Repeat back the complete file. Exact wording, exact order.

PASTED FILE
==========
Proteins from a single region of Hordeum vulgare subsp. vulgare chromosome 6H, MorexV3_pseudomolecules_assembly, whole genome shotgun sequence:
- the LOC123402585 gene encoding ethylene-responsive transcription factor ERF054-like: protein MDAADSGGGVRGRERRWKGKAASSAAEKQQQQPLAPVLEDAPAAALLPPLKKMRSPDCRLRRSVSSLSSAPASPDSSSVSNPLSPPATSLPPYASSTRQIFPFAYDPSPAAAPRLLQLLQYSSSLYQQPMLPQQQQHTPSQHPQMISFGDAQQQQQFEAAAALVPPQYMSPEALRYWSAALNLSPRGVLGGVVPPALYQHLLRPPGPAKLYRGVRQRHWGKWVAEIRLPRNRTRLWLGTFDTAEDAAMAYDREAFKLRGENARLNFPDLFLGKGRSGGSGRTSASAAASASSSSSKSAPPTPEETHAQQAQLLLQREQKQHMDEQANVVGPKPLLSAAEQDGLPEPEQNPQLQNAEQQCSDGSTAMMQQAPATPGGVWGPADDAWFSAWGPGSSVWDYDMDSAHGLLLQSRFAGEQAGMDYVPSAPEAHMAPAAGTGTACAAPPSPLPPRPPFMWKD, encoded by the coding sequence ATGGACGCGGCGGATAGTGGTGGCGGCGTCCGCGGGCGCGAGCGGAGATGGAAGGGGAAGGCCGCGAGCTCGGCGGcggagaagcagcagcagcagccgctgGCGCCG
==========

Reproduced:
Proteins from a single region of Hordeum vulgare subsp. vulgare chromosome 6H, MorexV3_pseudomolecules_assembly, whole genome shotgun sequence:
- the LOC123402585 gene encoding ethylene-responsive transcription factor ERF054-like: protein MDAADSGGGVRGRERRWKGKAASSAAEKQQQQPLAPVLEDAPAAALLPPLKKMRSPDCRLRRSVSSLSSAPASPDSSSVSNPLSPPATSLPPYASSTRQIFPFAYDPSPAAAPRLLQLLQYSSSLYQQPMLPQQQQHTPSQHPQMISFGDAQQQQQFEAAAALVPPQYMSPEALRYWSAALNLSPRGVLGGVVPPALYQHLLRPPGPAKLYRGVRQRHWGKWVAEIRLPRNRTRLWLGTFDTAEDAAMAYDREAFKLRGENARLNFPDLFLGKGRSGGSGRTSASAAASASSSSSKSAPPTPEETHAQQAQLLLQREQKQHMDEQANVVGPKPLLSAAEQDGLPEPEQNPQLQNAEQQCSDGSTAMMQQAPATPGGVWGPADDAWFSAWGPGSSVWDYDMDSAHGLLLQSRFAGEQAGMDYVPSAPEAHMAPAAGTGTACAAPPSPLPPRPPFMWKD, encoded by the coding sequence ATGGACGCGGCGGATAGTGGTGGCGGCGTCCGCGGGCGCGAGCGGAGATGGAAGGGGAAGGCCGCGAGCTCGGCGGcggagaagcagcagcagcagccgctgGCGCCG